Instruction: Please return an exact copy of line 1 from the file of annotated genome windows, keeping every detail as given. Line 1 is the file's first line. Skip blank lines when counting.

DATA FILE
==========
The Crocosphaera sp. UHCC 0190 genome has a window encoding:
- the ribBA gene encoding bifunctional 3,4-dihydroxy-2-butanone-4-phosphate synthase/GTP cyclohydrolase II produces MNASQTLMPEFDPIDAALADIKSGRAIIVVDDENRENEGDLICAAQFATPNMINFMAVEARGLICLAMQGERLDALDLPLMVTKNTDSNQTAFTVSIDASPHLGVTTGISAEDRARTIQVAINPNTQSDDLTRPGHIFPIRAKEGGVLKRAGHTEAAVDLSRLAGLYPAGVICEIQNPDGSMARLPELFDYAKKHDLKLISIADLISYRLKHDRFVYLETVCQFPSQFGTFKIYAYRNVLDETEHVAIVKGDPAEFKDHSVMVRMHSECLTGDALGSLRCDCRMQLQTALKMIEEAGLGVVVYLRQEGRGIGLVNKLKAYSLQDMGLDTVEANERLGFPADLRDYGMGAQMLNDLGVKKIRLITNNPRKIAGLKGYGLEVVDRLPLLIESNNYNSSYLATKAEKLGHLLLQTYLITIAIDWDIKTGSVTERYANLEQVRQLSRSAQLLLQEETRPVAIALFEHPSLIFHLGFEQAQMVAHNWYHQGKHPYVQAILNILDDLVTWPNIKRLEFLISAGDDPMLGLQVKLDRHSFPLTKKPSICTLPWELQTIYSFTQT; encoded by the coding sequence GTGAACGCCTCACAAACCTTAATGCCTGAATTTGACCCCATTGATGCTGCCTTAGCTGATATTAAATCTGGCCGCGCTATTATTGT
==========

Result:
The Crocosphaera sp. UHCC 0190 genome has a window encoding: